Monday, April 24, 2017

Fading History – When Australia was at War with Indonesia

RAF Avro Vulcan bomber lands at RAF Butterworth, Malaysia, c 1965. The presence of these strategic bombers was a considerable deterrent to the Indonesians during the Confrontation period

The conflict lasted nearly four years; however, following General Suharto's successful coup against Sukarno, Indonesian interest in pursuing the war with Malaysia declined, and combat eased. Peace negotiations were initiated during May 1966 before a final peace agreement was ratified on 11 August 1966.

British Commonwealth forces peaked at 17,000 deployed in Borneo, with another 10,000 more available in Malaya and Singapore.[

Total British Commonwealth military casualties were 114 killed and 181 wounded. Australian casualties of 16 killed and 9 wounded Indonesian casualties were estimated at 590 killed, 222 wounded and 771 captured

Following Indonesia's diplomatic victory in the West New Guinea dispute, Sukarno may have been emboldened to extend Indonesia's dominance over its weaker neighbours. Sukarno argued that Malaysia was a British puppet state, a neo-colonial experiment, and that any expansion of Malaysia would increase British control over the region, with implications for Indonesia's national security.

Co-ordinated to coincide with Sukarno announcing a 'Year of Dangerous Living' during Indonesian Independence Day celebrations, Indonesian forces began a campaign of airborne and seaborne infiltrations of the Malaysian Peninsula on 17 August 1964. On 17 August 1964 a seaborne force of about 100, composed of airforce Pasukan Gerat Tjepat (PGT — Quick Reaction Force) paratroopers, KKO and about a dozen Malaysian communists, crossed the Malacca Straits by boat, landing at Pontian in three parties in the night.[38] Instead of being greeted as liberators, however, they were contained by various Commonwealth forces and all but four of the infiltrators were captured within a few days.[39] On 2 September, three Lockheed C-130 Hercules aircraft set off from Jakarta for Peninsula Malaysia, flying low to avoid detection by radar. The following night, two of the C-130 managed to reach their objective with their onboard PGT paratroopers, who jumped off and landed around Labis in Johore (about 100 miles north of Singapore). The remaining C-130 crashed into the Malacca Straits while trying to evade interception by an RAF Javelin FAW 9 launched from RAF Tengah.[38] Due to a lightning storm, the drop of 96 paratroopers was widely dispersed. This resulted in them landing close to 1/10 Gurkhas, who were joined by 1st Battalion, Royal New Zealand Infantry Regiment (1 RNZIR) stationed near Malacca with 28 (Commonwealth) Brigade. Operations were commanded by 4 Malaysian Brigade, but it took a month for the security force to capture or kill 90 of the 96 parachutists, for the loss of two men killed during the action.[40][41][42]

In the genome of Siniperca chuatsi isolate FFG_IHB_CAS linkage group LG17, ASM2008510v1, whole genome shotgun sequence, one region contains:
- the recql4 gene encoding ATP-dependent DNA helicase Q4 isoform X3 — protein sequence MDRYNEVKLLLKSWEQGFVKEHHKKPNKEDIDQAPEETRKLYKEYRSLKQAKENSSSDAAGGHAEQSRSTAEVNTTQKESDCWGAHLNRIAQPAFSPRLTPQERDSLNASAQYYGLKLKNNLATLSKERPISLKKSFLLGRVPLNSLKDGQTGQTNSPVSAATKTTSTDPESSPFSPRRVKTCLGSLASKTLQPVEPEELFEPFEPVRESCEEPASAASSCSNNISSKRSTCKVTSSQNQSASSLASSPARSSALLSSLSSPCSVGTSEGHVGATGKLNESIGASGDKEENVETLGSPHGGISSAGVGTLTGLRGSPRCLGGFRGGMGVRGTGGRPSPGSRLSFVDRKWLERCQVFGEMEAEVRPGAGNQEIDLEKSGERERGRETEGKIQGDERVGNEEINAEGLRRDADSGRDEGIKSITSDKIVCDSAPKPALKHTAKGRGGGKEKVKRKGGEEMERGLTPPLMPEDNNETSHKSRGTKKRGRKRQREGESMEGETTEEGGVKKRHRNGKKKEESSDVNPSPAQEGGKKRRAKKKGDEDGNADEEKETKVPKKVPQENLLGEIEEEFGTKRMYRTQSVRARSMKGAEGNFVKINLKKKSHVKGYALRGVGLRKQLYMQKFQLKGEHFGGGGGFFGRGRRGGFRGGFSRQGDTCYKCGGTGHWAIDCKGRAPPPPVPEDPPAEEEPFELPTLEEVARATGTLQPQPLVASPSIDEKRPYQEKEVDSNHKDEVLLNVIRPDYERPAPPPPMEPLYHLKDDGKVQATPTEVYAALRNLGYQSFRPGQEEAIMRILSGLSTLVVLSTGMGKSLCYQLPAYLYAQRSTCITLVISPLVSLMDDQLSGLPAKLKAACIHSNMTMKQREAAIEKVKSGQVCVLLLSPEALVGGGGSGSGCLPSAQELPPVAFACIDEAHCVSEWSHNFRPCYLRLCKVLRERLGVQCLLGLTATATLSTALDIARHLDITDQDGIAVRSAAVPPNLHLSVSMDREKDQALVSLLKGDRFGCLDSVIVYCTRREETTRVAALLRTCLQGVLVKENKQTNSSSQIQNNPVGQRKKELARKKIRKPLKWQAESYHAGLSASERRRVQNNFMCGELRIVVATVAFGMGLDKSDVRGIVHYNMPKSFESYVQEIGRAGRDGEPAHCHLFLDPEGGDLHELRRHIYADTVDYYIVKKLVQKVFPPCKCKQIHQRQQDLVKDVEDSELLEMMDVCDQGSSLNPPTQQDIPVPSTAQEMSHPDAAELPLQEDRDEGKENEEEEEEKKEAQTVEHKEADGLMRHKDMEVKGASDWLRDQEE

Indonesia's expansion of the conflict to the Malaysian Peninsula sparked the Sunda Straits Crisis, involving the anticipated transit of the Sunda Strait by the British aircraft carrier HMS Victorious and two destroyer escorts. Commonwealth forces were readied for airstrikes against Indonesian infiltration staging areas in Sumatra if further Indonesian infiltrations of the Malaysian Peninsula were attempted. A tense three week standoff occurred before the crisis was peacefully resolved.[43]

By the concluding months of 1964 the conflict once again appeared to have reached stalemate, with Commonwealth forces having placed in check for the moment Indonesia's campaign of infiltrations into Borneo, and more recently, the Malaysian Peninsula.[citation needed] However, the fragile equilibrium looked likely to change once again in December 1964 when Commonwealth intelligence began reporting a build-up of Indonesian infiltration forces in Kalimantan opposite Kuching which suggested the possibility of an escalation in hostilities. Two additional British battalions were subsequently deployed to Borneo.[44][45] Meanwhile, due to the landings in Malaysia and Indonesia's continued troop build-up, Australia and New Zealand also agreed to begin deploying combat forces to Borneo in early 1965.[46]

On 28 May 1966, at a conference in Bangkok, the Malaysian and Indonesian governments declared the conflict was over. However, it was unclear if Suharto was in full control of Indonesia (rather than Sukarno), and vigilance in Borneo could not be relaxed. With Suharto's co-operation a peace treaty was signed on 11 August and ratified two days later.[55]

During Suharto's rise to power operations continued and, in March 1966, a Gurkha battalion was involved in some of the fiercest fighting of the campaign during two raids into Kalimantan.

In addition to the ground and air force units, between 1963 and 1966 there were up to 80 ships from the Royal Navy, Royal Australian Navy, Royal Malay Navy and Royal New Zealand Navy

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